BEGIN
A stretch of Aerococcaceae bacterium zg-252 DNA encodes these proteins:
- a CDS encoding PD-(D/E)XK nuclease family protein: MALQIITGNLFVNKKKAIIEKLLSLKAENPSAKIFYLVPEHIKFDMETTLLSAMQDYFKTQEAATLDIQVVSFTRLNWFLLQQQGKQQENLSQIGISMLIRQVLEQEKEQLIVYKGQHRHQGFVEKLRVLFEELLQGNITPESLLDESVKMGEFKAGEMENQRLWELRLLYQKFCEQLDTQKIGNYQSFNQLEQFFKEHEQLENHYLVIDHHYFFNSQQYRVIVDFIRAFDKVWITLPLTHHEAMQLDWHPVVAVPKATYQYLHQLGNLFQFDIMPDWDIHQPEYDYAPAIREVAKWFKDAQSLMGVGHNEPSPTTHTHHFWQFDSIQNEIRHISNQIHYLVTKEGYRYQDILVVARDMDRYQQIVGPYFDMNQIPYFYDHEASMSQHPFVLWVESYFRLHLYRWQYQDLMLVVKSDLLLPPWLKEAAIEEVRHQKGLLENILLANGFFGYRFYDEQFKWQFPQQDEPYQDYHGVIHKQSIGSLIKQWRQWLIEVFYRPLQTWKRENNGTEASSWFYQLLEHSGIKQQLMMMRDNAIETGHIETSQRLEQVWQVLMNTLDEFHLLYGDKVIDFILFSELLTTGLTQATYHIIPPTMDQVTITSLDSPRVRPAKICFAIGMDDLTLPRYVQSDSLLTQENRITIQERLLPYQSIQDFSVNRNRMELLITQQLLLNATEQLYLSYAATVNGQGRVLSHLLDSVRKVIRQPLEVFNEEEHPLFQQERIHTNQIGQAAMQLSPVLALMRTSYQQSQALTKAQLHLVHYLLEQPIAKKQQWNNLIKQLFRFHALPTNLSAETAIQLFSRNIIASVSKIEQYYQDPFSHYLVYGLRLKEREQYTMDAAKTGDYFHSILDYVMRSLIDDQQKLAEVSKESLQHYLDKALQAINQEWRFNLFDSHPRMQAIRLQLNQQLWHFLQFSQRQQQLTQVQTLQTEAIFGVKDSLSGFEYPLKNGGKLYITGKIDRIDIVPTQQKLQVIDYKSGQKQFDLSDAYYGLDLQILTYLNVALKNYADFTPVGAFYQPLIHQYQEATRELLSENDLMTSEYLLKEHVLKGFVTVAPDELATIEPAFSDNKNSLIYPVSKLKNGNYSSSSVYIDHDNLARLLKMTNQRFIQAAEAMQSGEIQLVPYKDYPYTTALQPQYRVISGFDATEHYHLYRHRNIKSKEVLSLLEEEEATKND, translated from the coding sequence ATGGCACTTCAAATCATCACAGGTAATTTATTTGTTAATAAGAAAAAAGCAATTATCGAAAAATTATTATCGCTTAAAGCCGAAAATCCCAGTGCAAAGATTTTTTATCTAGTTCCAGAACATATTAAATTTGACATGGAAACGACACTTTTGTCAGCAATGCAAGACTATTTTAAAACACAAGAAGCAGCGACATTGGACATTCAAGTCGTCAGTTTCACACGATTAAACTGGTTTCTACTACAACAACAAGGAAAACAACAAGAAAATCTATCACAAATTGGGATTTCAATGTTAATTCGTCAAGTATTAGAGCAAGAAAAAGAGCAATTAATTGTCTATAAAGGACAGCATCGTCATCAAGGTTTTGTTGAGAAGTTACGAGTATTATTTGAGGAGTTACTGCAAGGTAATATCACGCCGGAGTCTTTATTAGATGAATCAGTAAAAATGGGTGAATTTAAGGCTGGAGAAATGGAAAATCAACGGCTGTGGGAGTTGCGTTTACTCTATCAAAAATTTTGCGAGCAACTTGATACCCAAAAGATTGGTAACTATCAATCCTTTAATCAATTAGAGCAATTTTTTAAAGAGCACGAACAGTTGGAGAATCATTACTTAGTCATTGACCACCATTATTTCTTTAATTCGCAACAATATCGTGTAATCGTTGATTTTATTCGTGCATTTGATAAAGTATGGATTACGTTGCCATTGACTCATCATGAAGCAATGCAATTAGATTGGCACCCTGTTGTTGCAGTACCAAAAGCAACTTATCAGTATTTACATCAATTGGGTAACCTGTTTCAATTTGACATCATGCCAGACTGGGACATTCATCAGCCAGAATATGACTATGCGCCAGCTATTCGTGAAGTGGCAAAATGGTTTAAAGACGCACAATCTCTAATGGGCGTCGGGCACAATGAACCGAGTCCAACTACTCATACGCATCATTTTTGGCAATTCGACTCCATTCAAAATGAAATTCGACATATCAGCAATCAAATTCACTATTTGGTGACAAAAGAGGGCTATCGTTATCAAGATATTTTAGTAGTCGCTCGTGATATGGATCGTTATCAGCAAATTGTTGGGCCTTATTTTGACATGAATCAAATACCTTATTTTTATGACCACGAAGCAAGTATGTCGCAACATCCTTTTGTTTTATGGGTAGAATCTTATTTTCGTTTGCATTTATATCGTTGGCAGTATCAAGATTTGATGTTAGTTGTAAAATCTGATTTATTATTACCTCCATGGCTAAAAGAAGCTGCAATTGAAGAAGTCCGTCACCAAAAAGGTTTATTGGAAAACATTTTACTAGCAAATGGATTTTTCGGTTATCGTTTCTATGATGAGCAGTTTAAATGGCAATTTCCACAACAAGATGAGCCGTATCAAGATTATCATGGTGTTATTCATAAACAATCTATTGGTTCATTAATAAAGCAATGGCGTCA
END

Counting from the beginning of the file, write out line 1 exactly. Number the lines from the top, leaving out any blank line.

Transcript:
A stretch of Aerococcaceae bacterium zg-252 DNA encodes these proteins: